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Standard

Nomenclature and Terminology for Truck and Bus Drive Axles

1991-04-01
HISTORICAL
J923_199104
This SAE Recommended Practice outlines basic nomenclature in common use for truck and bus drive axle designs. Over a period of years there have been many different designs introduced; however, for this report, only the most common have been selected and only their general construction is illustrated to show the nomenclature of the various parts.
Standard

Nomenclature and Terminology for Truck and Bus Drive Axles

2001-08-03
HISTORICAL
J923_200108
This SAE Recommended Practice outlines basic nomenclature in common use for truck and bus drive axle designs. Over a period of years there have been many different designs introduced; however, for this report, only the most common have been selected and only their general construction is illustrated to show the nomenclature of the various parts.
Standard

Openings for Six- and Eight-Bolt Truck Transmission Mounted Power Take-Offs

2017-11-03
CURRENT
J704_201711
The accompanying mounting and gear locations are applicable for all general installations of power take-off on the transmission gear box of motor trucks and tractors where the size of the transmission permits. The heavy-duty type opening can be adapted to the regular-duty type by the use of an adapter with 6.35 mm (0.25 in) flange thickness with appropriate bolt pattern and thread engagement. (See Figures 1 and 2.)
Standard

Rating of Winches

2017-11-03
CURRENT
J706_201711
This SAE Standard applies only to new winches which are primarily designed for intermittent pulls and lifts and whose configuration and condition are the same as when they were shipped by the manufacturer. They are not intended to be used in any manner for the movement of personnel. They may be driven by any power source recommended by the manufacturer and will be capable of being powered in either direction. They will be equipped with an automatic safety brake system to control a load when lowering under power and positively hold a load when power is not being delivered to the winch. A hydraulic flow control valve or similar device may be used in the brake system to control a load when lowering under power. A clutch to release the drum for “free-spooling” may be provided and will be designed not to disengage itself under load. A drag brake may be provided to control “free-spooling,” but will not be relied on to control or hold a load.
Standard

Rating of Winches

2003-08-29
HISTORICAL
J706_200308
This SAE Standard applies only to new winches which are primarily designed for intermittent pulls and lifts and whose configuration and condition are the same as when they were shipped by the manufacturer. They are not intended to be used in any manner for the movement of personnel. They may be driven by any power source recommended by the manufacturer and will be capable of being powered in either direction. They will be equipped with an automatic safety brake system to control a load when lowering under power and positively hold a load when power is not being delivered to the winch. A hydraulic flow control valve or similar device may be used in the brake system to control a load when lowering under power. A clutch to release the drum for “free-spooling” may be provided and will be designed not to disengage itself under load. A drag brake may be provided to control “free-spooling,” but will not be relied on to control or hold a load.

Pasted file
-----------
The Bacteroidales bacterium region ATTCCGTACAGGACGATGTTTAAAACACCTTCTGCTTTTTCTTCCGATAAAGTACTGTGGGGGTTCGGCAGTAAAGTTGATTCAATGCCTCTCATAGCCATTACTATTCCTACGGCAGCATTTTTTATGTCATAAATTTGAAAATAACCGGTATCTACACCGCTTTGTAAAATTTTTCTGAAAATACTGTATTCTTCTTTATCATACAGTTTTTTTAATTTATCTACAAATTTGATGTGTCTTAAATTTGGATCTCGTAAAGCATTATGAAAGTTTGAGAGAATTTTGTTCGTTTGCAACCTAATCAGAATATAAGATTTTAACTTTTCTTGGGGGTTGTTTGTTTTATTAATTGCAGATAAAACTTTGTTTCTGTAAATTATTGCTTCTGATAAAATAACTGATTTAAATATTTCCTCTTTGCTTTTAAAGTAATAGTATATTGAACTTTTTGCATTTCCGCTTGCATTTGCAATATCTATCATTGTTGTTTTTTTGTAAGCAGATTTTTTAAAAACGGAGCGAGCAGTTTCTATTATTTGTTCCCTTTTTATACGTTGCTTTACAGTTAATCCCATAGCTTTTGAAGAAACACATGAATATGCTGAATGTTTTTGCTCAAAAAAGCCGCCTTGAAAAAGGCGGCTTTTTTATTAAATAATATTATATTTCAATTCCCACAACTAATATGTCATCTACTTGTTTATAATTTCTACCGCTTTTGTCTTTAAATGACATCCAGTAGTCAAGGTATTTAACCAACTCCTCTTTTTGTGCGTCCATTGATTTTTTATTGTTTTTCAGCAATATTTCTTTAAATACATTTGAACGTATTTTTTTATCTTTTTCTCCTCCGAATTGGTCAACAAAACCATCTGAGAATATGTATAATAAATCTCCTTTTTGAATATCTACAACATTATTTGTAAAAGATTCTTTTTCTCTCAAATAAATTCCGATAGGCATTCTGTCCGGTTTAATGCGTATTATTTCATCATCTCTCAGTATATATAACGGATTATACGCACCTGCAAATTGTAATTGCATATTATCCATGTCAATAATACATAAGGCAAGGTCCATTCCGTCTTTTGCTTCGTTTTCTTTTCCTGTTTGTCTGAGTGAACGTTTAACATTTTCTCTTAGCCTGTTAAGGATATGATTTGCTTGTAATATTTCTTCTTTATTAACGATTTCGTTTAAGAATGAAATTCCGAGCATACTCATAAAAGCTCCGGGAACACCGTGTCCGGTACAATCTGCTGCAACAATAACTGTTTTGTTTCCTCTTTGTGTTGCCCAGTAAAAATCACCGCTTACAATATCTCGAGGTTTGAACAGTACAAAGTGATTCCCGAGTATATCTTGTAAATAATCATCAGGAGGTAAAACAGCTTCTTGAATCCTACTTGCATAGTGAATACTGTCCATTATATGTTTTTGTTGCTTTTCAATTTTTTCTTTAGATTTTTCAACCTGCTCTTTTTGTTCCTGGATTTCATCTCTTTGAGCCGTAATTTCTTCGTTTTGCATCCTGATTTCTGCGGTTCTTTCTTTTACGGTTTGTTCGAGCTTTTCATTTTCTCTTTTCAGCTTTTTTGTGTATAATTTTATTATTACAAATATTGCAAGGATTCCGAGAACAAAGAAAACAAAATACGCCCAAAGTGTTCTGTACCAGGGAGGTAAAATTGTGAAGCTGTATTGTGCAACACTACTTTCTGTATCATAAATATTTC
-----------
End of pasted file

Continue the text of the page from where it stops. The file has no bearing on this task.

Standard

SAE Nodal Mount

2017-08-14
CURRENT
J1134_201708
This SAE Recommended Practice establishes a single bolt pattern for the No. 1 clutch housing (see Figure 1) and the No. 2 clutch housing (see Figure 2). These four bolt patterns are designated to give commonality of mounting brackets in existing frame rails. The 420 mm (16.5 in) span, pad face to pad face, allows the ease of installation in existing frame rail widths. This is also the minimum spacing which will accommodate commonly used clutches.
Standard

Snap-Acceleration Smoke Test Procedure for Heavy-Duty Diesel Powered Vehicles

2018-02-15
CURRENT
J1667_201802
This SAE Recommended Practice applies to vehicle exhaust smoke measurements made using the Snap-Acceleration test procedure. Because this is a non-moving vehicle test, this test can be conducted along the roadside, in a truck depot, a vehicle repair facility, or other test facilities. The test is intended to be used on heavy-duty trucks and buses powered by diesel engines. It is designed to be used in conjunction with smokemeters using the light extinction principle of smoke measurement. This procedure describes how the snap-acceleration test is to be performed. It also gives specifications for the smokemeter and other test instrumentation and describes the algorithm for the measurement and quantification of the exhaust smoke produced during the test. Included are discussions of factors which influence snap-acceleration test results and methods to correct for these conditions.
Standard

Torque Ratings for Power Take-off Mounting Pads

2003-07-25
HISTORICAL
J2662_200307
This SAE Recommended Practice is intended to serve as a reference for the amount of torque that a Power Take-Off can induce on the transmission mounting pad. This document will apply to six-bolt, eight-bolt, and rear mounted power take-offs.
Standard

Torque Ratings for Power Take-off Mounting Pads

2017-09-19
CURRENT
J2662_201709
This SAE Recommended Practice is intended to serve as a reference for the amount of torque that a Power Take-Off can induce on the transmission mounting pad. This document will apply to six-bolt, eight-bolt, and rear mounted power take-offs.
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